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Robinson's bravery inspiring to all generations Reporter

They say the name on the front of the jersey is more important than the number on the back.

It's a good theory, one that is true 364 days of the year.

They say the name on the front of the jersey is more important than the number on the back.

It's a good theory, one that is true 364 days of the year.

But each and every April 15 in Major League Baseball, that statement reverses.

Jackie Robinson Day is something that transcends the 30 teams of big league baseball. Because in truth, when every player and coach dons No. 42 today, they're not just playing for the Rays or the Jays, the White Sox or Red Sox, the Redbirds in St. Louis or the orange ones in Baltimore.

No, from coast to coast, they're playing as one team: Team Humanity.

So it doesn't matter who wins or loses today in the big picture. What does matter is how a legacy is represented, both on the field and off it.

Jack Roosevelt Robinson holds a very special place in my heart.

You may wonder what a four-sport letterman at UCLA has to do with a 17-year-old Cincinnatian who has not an athletic bone in her body and who was born 40 years after he retired from playing the sport he loved.

It's a fair question, with a quick answer:


Plain and simple.

Baseball is the tie that binds, across racial and ethnic and every other kind of line.

Jackie Robinson was a heck of a lot braver than I am. He changed the face of baseball today, as well as impacting countless individual lives.

I'm proud to say that one of those lives is mine.

Jackie's crossing of the color line 67 years ago gave those of all colors the ability to step under the lights of a Major League ballpark and play the game they loved for a living.

I'm no athlete, but without Jackie, I wouldn't be half the person I am today, and I most definitely wouldn't be lucky enough to live my own dream.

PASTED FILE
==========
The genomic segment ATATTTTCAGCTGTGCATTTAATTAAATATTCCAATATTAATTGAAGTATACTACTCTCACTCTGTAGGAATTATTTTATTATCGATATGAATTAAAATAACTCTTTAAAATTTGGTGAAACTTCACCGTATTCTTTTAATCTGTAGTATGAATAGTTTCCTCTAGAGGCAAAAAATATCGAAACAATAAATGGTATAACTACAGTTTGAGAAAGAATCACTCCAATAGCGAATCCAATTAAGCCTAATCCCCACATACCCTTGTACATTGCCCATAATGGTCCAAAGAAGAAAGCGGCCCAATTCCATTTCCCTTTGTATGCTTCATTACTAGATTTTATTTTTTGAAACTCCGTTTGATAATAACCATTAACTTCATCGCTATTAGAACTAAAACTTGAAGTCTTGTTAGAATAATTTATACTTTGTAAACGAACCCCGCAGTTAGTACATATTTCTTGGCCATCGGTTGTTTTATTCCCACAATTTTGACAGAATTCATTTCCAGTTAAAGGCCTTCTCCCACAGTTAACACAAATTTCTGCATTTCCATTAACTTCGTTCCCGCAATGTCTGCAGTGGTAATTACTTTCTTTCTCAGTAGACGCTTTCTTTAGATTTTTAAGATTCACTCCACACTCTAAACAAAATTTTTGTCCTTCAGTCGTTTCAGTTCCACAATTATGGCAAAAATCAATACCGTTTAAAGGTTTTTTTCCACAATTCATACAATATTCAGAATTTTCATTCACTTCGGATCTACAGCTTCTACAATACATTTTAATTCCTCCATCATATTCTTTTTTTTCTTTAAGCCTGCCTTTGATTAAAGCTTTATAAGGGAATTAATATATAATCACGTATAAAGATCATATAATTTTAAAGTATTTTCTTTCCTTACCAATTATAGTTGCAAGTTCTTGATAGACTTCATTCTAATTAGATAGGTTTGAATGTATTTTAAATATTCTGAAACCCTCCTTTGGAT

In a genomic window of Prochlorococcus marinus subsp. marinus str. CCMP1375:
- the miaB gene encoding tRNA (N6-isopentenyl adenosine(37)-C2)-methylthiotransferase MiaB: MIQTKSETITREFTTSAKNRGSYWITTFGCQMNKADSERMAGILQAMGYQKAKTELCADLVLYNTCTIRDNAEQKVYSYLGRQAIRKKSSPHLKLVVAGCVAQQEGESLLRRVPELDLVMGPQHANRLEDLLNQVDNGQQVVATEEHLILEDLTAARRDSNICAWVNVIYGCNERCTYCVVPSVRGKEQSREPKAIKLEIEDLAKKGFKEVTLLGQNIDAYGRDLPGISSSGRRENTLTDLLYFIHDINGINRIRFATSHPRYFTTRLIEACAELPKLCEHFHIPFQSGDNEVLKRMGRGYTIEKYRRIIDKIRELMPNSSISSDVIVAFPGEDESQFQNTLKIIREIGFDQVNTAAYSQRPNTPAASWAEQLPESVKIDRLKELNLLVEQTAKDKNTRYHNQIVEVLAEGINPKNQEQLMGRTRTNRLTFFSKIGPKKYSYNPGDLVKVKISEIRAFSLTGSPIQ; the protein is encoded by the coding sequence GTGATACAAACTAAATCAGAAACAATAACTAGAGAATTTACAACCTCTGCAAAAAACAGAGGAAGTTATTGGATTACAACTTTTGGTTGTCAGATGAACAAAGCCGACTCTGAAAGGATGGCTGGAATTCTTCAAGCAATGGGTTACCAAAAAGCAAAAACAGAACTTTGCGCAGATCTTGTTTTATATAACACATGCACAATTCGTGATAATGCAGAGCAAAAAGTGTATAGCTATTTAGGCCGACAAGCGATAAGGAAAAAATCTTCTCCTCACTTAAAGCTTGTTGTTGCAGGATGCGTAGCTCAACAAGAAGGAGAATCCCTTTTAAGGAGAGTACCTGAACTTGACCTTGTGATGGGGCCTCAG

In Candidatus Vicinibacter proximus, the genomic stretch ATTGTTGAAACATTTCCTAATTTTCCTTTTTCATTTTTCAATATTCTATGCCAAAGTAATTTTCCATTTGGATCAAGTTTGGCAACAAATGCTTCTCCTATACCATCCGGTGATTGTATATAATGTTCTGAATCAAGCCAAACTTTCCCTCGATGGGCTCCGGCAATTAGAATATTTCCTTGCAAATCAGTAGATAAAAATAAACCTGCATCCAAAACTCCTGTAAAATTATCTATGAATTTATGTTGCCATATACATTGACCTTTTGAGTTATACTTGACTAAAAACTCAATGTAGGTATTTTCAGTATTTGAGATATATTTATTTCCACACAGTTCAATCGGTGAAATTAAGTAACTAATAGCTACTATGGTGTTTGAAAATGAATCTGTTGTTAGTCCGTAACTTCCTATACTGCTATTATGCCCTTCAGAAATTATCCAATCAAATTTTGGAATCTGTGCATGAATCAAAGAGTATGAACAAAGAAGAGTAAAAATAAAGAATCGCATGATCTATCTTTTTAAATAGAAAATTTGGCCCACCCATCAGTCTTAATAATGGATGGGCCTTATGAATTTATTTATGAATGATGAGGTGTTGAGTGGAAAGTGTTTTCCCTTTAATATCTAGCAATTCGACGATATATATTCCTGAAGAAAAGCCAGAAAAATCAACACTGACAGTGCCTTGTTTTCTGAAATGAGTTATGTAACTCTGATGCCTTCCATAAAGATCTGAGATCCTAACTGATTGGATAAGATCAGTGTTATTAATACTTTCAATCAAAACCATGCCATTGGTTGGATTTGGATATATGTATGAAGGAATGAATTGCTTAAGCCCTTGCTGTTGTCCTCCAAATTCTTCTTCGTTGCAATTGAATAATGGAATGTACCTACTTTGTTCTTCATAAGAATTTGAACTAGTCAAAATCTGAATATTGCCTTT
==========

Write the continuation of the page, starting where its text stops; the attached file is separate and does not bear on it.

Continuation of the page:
Ever since I've been infatuated with baseball, I've also been infatuated with the Jackie Robinson story. I read biographies, collected baseball cards, played in my local league for kids with disabilities -- anything to feel closer to this man who so humbly went about the business of changing the world.

That's another thing Jackie and I happen to have in common: a desire to change the world we live in.

While I know I will never impact lives around me with the magnitude Jackie did, every day I try to live out the nine values he deemed so dear to a successful life, the same nine values that were the subject of my Grand Prize-winning entry in 2011's Breaking Barriers: In Sports, In Life essay contest.

Courage. Teamwork. Determination. Persistence. Integrity. Citizenship. Justice. Commitment. Excellence.

They're nine values we could all use a daily reminder of. And a dose of reality never hurts, either.

So today, remember this: "A life is not important, except in the impact it has on other lives."

And just for today, when you watch your favorite team take the field, try not to focus on the name on the front of the jersey.

After all, the number on the back holds a bit more significance.

Megan Zahneis, winner of the 2011 Breaking Barriers essay contest who earned the job of youth correspondent in 2011, is a reporter for